Elisabeth Geleerd

Elisabeth Rozetta Geleerd Loewenstein (March 20, 1909 – May 25, 1969) was a Dutch-American psychoanalyst. Born to an upper-middle-class family in Rotterdam, Geleerd studied psychoanalysis in Vienna, then London, under Anna Freud. Building a career in the United States, she became one of the nation's major practitioners in child and adolescent psychoanalysis throughout the mid-20th century. Geleerd specialized in the psychoanalysis of psychosis, including schizophrenia, and was an influential writer on psychoanalysis in childhood schizophrenia. She was one of the first writers to consider the concept of borderline personality disorder in childhood.

Elisabeth Geleerd
Elisabeth Geleerd, 1934.png
Geleerd in 1934
Elisabeth Rozetta Geleerd

(1909-03-20)March 20, 1909
Rotterdam, Netherlands
DiedMay 25, 1969(1969-05-25) (aged 60)
New York City, US
(m. 1946)

Geleerd was married to fellow psychoanalyst Rudolph Loewenstein from 1946 until her death; they had one child. She developed a reputation as a particularly skilled and empathetic clinician, described as having a "sensitive, searching, and romantic"[1] temperament; she was also regarded as an independent thinker who would present her ideas forcefully even when their topics were sensitive enough for other psychoanalysts to avoid. Living with chronic illness for much of her adult life, Geleerd died at the age of 60 in New York in 1969.

Early lifeEdit

Elisabeth Rozetta Geleerd was born on March 20, 1909, in Rotterdam[1] in an ethnically Jewish atheist family as the eldest of three children to Moses, a ship chandler, and Bertha (née Haas).[2] Her father was a wealthy entrepreneur, and Geleerd grew up in an upper-middle-class background.[3][4] Throughout Geleerd's childhood, her mother Bertha was chronically ill with tuberculosis, and died from the disease when Geleerd was nine or ten; Geleerd and her brothers Yap and Benedictus were then placed in the custody of their aunt. This was a negative experience for her, and Geleerd returned to her father's house in early adolescence.[1][3] Her father was distant and frequently engrossed in his work, although he supported Geleerd's later ambitions to become a physician.[2][3]

Several years after her mother's death, Geleerd's brother Yap also died of tuberculosis. These experiences have been credited as an inspiration for her to study medicine at the University of Leyden; she graduated with her MD in 1936.[2] She then went to Vienna to study psychoanalysis under Anna Freud.[4] Geleerd's studies at the Vienna Psychoanalytic Institute[2] were deemed by her friend Helen Tartakoff "a revolt from tradition even in the 1930s";[3] they were disrupted in 1938 by the rising Nazi presence in Austria, and she moved to London to complete her training.[1][4]

At the same time, her father and surviving brother moved to the South of France and to Switzerland respectively to flee increasing Nazi presence in the Netherlands, severing her remaining ties to her home country; Geleerd had a complex relationship with the Netherlands, finding it culturally stifling and feeling a stranger in her own home.[3]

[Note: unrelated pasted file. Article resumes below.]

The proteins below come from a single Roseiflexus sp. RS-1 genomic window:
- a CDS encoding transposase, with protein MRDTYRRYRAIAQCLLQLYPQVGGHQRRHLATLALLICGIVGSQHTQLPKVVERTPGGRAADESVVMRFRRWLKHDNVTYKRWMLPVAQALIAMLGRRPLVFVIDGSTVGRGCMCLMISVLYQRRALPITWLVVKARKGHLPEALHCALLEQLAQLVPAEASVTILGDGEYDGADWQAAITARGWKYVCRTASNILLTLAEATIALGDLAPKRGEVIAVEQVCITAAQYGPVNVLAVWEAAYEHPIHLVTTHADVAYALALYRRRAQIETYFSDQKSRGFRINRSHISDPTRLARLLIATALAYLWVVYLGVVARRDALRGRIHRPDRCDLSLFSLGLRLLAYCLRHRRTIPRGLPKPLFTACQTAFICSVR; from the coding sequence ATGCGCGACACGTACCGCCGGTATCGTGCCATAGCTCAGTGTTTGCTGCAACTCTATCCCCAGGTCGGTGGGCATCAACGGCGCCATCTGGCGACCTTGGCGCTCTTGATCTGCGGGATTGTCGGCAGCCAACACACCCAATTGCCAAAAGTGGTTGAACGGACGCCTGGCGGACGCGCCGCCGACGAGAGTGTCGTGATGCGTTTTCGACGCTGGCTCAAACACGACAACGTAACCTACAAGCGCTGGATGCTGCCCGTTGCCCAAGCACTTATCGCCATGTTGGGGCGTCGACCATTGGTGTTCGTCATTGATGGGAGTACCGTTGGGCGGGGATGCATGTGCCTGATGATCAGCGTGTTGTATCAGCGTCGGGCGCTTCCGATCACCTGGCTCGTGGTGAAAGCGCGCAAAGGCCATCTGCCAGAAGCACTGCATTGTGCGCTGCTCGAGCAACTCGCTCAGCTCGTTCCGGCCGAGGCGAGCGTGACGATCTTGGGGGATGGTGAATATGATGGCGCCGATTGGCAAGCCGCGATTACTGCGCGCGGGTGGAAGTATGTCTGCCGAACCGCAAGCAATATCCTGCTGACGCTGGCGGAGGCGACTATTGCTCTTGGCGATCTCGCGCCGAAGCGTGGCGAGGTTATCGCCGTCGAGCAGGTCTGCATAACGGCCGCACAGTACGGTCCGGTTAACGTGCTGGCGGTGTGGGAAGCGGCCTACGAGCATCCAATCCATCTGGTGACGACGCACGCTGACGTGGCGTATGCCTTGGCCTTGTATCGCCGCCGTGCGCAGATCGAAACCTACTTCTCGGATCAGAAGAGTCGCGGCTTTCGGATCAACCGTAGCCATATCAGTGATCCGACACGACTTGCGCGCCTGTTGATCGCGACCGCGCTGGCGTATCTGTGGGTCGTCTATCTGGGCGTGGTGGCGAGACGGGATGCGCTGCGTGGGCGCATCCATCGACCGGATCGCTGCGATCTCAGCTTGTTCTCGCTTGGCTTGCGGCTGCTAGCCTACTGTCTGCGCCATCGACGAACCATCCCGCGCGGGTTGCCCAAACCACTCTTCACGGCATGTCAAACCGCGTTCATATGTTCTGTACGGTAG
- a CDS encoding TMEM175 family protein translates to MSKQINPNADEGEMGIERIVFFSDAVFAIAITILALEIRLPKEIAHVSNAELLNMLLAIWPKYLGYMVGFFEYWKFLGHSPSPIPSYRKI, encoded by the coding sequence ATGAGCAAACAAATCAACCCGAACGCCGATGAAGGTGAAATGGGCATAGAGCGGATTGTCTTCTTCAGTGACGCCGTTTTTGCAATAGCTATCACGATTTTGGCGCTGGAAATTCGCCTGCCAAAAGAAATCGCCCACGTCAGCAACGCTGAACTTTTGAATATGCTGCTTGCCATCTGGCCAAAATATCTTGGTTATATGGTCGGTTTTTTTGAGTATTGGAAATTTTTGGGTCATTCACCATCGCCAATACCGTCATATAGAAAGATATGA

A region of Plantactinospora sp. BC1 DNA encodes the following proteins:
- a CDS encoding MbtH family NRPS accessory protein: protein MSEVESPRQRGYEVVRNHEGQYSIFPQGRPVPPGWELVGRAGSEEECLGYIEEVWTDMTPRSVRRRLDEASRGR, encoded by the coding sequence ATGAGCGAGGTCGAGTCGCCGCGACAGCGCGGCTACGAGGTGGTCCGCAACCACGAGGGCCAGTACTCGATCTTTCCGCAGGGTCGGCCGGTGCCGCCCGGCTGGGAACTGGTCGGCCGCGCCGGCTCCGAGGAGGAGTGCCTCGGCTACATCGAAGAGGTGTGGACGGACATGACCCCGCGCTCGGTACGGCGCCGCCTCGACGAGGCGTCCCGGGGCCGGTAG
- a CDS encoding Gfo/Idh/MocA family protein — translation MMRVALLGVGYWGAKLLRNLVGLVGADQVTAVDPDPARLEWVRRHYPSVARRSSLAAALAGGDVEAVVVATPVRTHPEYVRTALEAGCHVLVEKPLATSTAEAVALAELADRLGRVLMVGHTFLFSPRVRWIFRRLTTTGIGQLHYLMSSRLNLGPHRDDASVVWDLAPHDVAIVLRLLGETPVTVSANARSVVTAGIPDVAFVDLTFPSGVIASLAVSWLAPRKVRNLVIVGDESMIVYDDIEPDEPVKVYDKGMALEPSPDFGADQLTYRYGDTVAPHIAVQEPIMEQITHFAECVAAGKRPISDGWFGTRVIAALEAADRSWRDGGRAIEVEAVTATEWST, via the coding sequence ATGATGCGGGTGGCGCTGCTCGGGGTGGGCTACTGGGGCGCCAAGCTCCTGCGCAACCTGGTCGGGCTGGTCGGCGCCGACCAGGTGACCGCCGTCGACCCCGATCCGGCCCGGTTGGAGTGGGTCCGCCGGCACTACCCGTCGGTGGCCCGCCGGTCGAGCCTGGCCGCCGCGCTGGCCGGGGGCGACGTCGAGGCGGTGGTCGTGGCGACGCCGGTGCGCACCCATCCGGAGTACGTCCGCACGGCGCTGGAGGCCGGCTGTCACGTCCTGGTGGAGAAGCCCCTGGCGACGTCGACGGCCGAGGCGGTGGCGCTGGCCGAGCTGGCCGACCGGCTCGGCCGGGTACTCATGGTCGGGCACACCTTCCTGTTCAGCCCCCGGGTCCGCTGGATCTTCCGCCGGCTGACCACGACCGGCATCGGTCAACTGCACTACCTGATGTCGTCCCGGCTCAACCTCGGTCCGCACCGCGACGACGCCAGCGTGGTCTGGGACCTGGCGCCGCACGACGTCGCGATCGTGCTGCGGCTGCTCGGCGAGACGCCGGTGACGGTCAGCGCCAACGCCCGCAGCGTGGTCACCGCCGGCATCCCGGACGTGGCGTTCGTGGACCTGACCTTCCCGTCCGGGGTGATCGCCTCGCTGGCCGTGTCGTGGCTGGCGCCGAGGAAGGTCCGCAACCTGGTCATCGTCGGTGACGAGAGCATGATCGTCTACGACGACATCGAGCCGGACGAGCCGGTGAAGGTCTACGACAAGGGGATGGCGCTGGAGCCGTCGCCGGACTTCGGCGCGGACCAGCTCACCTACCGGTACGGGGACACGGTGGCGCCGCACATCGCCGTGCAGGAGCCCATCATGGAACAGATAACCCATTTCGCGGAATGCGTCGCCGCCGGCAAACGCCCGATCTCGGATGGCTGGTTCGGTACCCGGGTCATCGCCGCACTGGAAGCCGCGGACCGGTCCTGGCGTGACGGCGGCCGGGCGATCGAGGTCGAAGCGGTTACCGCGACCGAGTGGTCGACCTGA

Establishment of careerEdit

Rudolph Loewenstein

Geleerd continued her studies under Anna Freud in London, becoming one of her more prominent students; Geleerd was renowned for her independent thought and interpersonal style, "forcefully and capably"[5] presenting her ideas even if the topics were deemed too sensitive or awkward to discuss by her peers. Geleerd's research would later be cited by Anna Freud in some of Freud's most significant publications throughout the 1950s and 1960s.[5] During her time in London, Geleerd acted as a psychiatrist at the Maudsley Hospital in Denmark Hill and worked with French war refugees at the Tavistock Clinic in Swiss Cottage.[3]

In 1940, Geleerd moved to the United States, a move encouraged by friends already resident in the country.[3] She first settled in Topeka, Kansas, where she worked at Karl Menninger's Menninger Clinic throughout the first half of the 1940s.[4] During this period, she worked in outreach to encourage parents to explain World War II to their children rather than hide its existence and consequences from them, based on her experiences treating displaced children in London.[6] In 1946, Geleerd relocated to New York City and married fellow psychoanalyst Rudolph Loewenstein;[4] they had one son, the psychiatrist Richard Loewenstein.[2]

Throughout this period, Geleerd balanced family and work while affected by chronic illness.[3] She was appointed a training analyst at the New York Psychoanalytic Institute in 1947, playing a pivotal role in the development of the institute's child and adolescent psychoanalytic programs.[1]

Major contributions to child psychoanalysisEdit

Geleerd specialized in child and adolescent psychoanalysis. Due to her role with the New York Psychoanalytic Institute, she was one of the most influential psychoanalysts in the American practice of the discipline throughout the mid-20th century.[4] Geleerd took particular interest in the psychoanalysis of childhood schizophrenia,[1] at the time a popular diagnosis; much of what was deemed childhood schizophrenia in Geleerd's day is now classified as autism spectrum disorders.[7] In 1946, Geleerd published a paper on children with behavioral issues, who she considered to be likely to develop schizophrenia, saying that the behavioral issues were themselves signs of psychosis. She argued that the use of psychoanalysis would potentially help this population, saying that it "may have favorably influenced the course" for those who received it.[8]

Geleerd was one of the first psychoanalysts to consider the possibility of borderline personality disorder in children. Writing in 1958, she expanded on Margaret Mahler's 1949 description of a three-pronged portrait of autistic, psychotic, and "third group" children, and cross-referenced the third group with borderline personality disorder as experienced in adulthood. Her research was expanded on by Sara Kut Rosenfeld and Marjorie P. Sprince in the 1960s, and Fred Pine in the 1970s.[9]